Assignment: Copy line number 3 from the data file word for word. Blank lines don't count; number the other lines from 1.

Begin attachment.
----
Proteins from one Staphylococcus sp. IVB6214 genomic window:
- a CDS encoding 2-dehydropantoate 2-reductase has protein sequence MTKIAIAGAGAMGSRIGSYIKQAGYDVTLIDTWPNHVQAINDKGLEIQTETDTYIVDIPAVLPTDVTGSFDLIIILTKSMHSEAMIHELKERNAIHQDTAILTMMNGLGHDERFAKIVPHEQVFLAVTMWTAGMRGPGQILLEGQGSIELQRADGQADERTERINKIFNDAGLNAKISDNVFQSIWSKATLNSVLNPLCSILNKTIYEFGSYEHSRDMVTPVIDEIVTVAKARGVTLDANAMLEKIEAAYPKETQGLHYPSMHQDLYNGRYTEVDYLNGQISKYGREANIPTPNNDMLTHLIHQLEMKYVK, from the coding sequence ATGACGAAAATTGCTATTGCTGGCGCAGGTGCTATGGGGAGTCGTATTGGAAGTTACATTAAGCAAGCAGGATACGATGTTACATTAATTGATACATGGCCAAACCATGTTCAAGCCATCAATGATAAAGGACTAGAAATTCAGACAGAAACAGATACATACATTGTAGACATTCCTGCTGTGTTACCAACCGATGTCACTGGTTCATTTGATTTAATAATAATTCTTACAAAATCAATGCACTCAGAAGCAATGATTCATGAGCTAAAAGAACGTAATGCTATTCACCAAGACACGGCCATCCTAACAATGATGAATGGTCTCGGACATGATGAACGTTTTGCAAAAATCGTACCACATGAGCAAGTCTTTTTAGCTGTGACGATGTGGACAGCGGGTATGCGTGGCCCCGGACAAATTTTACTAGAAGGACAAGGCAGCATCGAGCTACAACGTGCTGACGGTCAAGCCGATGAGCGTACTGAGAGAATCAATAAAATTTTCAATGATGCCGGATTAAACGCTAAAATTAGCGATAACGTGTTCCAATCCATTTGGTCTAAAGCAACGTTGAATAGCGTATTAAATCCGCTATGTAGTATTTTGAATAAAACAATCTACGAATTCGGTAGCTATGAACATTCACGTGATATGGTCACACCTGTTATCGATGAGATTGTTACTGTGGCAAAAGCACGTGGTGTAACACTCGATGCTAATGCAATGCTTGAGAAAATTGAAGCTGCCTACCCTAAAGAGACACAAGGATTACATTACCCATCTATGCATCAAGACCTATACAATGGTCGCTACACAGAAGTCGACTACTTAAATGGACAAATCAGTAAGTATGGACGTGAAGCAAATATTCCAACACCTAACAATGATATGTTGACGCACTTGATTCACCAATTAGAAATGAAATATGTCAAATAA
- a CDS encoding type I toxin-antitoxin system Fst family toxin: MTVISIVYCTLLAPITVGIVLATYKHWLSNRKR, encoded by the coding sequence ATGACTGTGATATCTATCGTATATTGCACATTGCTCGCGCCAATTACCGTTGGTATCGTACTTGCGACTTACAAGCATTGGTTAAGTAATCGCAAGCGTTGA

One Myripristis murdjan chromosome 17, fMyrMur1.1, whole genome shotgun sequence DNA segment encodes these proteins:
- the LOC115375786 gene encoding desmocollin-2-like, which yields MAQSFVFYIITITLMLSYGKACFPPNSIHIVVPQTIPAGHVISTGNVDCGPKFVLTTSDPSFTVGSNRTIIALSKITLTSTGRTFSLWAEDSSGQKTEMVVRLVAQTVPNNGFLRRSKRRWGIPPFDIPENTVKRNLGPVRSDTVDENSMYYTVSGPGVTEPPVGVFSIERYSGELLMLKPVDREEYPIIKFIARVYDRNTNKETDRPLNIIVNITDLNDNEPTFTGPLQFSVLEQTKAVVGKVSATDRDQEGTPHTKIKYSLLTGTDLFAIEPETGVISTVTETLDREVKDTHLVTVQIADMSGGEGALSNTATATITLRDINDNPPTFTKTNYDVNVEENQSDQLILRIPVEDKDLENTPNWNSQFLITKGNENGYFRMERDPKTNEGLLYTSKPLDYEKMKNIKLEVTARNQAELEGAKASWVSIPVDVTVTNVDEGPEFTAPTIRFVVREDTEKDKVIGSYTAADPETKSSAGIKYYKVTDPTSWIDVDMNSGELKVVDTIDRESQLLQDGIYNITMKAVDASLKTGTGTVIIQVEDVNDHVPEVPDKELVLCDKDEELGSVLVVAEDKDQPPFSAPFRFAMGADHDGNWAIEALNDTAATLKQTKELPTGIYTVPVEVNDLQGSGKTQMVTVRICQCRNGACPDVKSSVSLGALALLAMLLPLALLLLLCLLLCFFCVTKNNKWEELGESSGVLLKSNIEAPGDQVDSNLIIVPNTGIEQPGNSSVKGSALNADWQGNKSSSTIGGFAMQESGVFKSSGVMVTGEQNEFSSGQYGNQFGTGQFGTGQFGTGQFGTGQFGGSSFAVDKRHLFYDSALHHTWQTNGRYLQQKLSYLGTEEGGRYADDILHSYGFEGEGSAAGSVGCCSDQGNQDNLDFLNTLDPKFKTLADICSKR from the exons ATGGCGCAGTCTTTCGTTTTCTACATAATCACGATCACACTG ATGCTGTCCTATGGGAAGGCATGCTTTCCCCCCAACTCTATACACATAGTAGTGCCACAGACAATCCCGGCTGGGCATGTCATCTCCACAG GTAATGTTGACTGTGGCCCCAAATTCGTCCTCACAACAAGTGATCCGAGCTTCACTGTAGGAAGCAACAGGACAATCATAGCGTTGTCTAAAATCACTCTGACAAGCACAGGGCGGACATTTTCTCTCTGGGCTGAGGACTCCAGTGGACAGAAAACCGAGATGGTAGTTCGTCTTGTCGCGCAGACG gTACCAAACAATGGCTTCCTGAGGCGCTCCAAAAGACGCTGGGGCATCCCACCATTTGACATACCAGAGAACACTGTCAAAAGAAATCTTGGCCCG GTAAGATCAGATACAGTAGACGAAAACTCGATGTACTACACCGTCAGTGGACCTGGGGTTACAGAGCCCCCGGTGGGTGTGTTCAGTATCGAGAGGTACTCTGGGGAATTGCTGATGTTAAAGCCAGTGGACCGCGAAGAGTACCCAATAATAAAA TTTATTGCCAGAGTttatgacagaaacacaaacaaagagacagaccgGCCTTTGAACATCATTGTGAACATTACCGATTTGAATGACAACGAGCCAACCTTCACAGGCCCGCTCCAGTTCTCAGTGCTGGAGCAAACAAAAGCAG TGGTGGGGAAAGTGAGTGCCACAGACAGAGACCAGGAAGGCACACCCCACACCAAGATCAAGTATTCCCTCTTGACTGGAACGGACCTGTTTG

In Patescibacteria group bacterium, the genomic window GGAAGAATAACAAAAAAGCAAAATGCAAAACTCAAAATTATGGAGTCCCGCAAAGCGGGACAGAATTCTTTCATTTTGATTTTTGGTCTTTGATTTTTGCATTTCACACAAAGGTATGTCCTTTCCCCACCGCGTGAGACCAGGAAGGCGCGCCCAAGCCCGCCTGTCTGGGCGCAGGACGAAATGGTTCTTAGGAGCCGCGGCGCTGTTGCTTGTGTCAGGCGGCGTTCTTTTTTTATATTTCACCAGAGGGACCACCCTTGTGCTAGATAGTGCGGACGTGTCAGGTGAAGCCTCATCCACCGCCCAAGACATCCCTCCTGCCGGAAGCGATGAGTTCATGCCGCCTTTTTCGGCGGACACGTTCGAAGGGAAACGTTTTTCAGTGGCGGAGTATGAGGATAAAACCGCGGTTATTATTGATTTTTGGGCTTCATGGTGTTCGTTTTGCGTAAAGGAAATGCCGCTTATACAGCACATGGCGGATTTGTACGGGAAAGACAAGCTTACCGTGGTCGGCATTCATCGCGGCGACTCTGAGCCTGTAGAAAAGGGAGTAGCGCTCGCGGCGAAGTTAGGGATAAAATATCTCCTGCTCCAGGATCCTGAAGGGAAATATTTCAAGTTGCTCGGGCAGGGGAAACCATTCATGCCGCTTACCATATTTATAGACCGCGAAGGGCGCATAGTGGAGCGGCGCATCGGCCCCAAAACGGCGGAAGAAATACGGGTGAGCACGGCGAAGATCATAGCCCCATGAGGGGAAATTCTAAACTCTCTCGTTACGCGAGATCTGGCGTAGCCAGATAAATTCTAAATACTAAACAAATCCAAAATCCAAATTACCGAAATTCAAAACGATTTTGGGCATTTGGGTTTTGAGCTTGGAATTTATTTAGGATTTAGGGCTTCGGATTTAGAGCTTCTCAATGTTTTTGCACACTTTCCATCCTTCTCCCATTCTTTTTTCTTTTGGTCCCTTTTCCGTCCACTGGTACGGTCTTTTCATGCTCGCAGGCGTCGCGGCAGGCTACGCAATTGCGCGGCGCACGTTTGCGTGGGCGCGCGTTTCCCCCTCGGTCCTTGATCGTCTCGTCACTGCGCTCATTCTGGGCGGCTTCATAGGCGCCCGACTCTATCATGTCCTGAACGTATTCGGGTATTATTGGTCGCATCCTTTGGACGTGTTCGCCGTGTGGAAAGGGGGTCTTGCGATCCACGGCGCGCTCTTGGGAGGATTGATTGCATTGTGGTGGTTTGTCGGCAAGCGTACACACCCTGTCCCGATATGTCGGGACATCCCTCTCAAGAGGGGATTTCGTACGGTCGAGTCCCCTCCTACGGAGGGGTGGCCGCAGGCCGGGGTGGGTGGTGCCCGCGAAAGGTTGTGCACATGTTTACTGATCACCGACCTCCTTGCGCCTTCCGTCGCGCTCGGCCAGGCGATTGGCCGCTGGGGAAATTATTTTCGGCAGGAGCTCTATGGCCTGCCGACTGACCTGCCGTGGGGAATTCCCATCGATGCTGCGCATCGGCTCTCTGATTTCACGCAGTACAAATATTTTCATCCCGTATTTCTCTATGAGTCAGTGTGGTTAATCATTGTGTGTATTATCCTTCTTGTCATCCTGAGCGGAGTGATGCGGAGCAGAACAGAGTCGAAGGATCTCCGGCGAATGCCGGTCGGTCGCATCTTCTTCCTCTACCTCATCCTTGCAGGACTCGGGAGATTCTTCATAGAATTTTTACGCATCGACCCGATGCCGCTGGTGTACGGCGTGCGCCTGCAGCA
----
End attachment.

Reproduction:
- a CDS encoding type I toxin-antitoxin system Fst family toxin: MTVISIVYCTLLAPITVGIVLATYKHWLSNRKR, encoded by the coding sequence ATGACTGTGATATCTATCGTATATTGCACATTGCTCGCGCCAATTACCGTTGGTATCGTACTTGCGACTTACAAGCATTGGTTAAGTAATCGCAAGCGTTGA